The system uses AI to analyse player performance and produces a plethora of stats about each player after every game
Millwall FC is testing an innovative analysis device called PlayerMaker to provide very detailed stats on each player after a game (see photos taken at a recent Millwall youth tournament above).
The data is available a few minutes after the end of a match and feeds back a huge amount of detail for each player.
Stats includes number of touches, leg use percentage (right vs left), number of one-touch, quick-release and dribbling possession, number of passes and pass completion, number of regains, distance covered, number of sprints and top speed of each player.
PlayerMaker is aimed at enhancing the effectiveness of coaching and training at football clubs.
The system works by a small, ergonomically designed analytics device being strapped onto each players’ boots. It’s a motion sensor with a gyroscope that optimally senses and classifies each foot and ball interaction and each footstep. PlayerMaker says, “The sensor causes no interference when a player kicks the ball or undertakes any other football activity.”
The stats, facts and figures are presented shortly after the end of a game, in a cloud-based app. Coaches can access various graphs and lists through an online dashboard displaying a huge array of data in a relatively easy to digest format. The data can also be quickly compared to previous games to see where improvements have been made.
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You can also export the data and incorporate it into video to find specific clips. All the data is integrated with the video clips and synced up on the timeline.
The PlayerMaker insights are based on artificial intelligence (AI) algorithms and machine learning to enable it to accurately identify and distinguish various football moves. The sensor’s algorithm has been trained to play football and recognise passes, kicks and sprints.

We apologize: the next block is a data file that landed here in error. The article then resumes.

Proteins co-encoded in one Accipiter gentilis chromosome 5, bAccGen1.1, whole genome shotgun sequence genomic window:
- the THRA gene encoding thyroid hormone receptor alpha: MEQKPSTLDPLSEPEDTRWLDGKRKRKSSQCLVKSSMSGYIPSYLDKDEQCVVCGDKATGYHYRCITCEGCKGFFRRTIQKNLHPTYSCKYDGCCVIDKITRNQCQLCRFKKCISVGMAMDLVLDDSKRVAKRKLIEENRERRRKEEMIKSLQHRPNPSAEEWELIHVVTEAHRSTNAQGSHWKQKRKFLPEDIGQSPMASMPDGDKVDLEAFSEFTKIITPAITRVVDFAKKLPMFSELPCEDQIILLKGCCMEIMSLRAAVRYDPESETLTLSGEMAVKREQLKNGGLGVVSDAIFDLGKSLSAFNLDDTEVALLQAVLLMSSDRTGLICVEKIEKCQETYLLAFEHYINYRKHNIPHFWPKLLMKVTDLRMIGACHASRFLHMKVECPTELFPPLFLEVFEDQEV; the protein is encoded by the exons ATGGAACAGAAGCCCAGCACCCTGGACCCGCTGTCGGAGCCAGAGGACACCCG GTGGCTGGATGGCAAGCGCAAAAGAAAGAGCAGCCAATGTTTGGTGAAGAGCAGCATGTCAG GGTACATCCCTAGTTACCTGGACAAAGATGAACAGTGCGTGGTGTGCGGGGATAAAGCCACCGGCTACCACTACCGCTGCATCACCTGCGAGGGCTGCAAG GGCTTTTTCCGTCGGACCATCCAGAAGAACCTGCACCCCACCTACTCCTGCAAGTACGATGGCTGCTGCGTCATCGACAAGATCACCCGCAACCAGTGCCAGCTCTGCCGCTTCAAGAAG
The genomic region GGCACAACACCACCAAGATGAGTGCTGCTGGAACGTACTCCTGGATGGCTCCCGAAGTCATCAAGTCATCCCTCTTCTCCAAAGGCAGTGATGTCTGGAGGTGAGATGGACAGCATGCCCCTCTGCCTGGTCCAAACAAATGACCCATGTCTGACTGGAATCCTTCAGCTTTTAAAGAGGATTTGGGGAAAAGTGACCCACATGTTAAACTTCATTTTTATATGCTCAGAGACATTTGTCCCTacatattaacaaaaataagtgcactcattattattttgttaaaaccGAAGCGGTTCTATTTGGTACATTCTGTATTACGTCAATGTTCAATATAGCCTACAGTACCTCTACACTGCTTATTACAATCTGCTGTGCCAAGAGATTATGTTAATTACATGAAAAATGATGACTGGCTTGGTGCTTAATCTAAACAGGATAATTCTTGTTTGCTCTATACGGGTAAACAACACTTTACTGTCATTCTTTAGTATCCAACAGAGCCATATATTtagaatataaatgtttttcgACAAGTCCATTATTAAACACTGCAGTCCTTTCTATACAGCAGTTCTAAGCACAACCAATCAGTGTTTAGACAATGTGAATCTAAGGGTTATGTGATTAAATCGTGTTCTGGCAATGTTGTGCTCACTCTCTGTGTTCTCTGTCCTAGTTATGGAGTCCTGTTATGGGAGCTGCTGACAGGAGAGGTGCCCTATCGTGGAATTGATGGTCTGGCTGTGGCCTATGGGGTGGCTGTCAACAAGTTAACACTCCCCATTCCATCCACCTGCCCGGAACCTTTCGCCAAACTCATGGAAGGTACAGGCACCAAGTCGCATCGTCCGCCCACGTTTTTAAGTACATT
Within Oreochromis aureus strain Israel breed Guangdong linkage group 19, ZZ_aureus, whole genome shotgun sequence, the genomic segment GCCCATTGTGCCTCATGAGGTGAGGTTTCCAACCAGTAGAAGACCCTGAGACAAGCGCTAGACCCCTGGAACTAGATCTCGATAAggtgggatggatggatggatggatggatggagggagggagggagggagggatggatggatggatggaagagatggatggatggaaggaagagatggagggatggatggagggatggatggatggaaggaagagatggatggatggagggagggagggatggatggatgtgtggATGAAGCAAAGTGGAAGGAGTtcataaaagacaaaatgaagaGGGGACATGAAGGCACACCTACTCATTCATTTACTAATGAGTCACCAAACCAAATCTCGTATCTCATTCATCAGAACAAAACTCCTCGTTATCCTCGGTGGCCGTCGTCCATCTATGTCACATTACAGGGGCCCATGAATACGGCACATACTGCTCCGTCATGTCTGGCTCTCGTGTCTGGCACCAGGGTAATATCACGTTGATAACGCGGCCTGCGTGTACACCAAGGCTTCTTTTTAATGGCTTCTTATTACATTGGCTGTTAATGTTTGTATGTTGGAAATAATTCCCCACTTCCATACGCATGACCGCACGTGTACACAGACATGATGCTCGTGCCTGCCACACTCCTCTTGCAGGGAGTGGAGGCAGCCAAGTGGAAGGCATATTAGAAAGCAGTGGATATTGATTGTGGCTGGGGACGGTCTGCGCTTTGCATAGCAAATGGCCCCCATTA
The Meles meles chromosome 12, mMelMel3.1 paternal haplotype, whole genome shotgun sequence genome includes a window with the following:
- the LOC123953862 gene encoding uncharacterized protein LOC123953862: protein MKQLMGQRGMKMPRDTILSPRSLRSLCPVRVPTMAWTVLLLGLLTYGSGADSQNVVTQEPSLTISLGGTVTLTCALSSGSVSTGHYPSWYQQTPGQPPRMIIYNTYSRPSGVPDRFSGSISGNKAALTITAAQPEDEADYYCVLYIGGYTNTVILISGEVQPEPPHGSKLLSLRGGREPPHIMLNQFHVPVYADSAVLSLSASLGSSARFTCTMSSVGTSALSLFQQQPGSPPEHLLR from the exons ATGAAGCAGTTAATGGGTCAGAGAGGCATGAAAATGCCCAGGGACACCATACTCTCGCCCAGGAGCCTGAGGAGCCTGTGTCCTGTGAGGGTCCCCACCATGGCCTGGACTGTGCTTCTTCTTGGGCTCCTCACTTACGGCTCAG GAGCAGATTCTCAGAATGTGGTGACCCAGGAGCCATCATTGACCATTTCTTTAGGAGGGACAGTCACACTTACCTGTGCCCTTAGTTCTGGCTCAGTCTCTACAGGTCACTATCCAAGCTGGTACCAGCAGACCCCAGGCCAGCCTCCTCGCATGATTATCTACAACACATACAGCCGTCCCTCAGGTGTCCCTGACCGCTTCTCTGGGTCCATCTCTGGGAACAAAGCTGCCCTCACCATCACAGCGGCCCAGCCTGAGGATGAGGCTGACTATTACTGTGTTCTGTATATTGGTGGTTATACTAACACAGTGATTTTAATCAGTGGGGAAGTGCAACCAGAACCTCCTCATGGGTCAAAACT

PlayerMaker COO Yuval Odem told Broadcast Sport: “The motion sensor has been three years in development and is a real breakthrough, making it possible to replace GPS. We believe it’s the future of smart footwear and will be used across all sports to detect performance and wellness analytics.”
“The algorithms are the core of the tech,” continues Odem. “We collected lots and lots of data, filming 80 players and labelling events such as passes, kicks, jumps, tackles and so on. We’ve added hundreds of thousands of labels of events, and the football movement database has become very accurate via machine learning. The immediacy and accuracy of the data is a major part of its appeal and enables the coach to have the data to support their feedback to each player after each game.”
PlayerMaker is being rolled out in the UK, Germany, Italy and the US and is currently being put through its paces at Millwall FC, Fulham FC and Wimbledon FC. Odem says the company will be “announcing more teams soon, including some big football clubs.”
As well as being used for training, Odem says the data could also further enhance the analysis on television and OTT sports broadcasts. He says: “The future is smart football where everyone can get the data, including sports viewers at home. We’re looking to roll out the same service for cricket, American football and tennis.”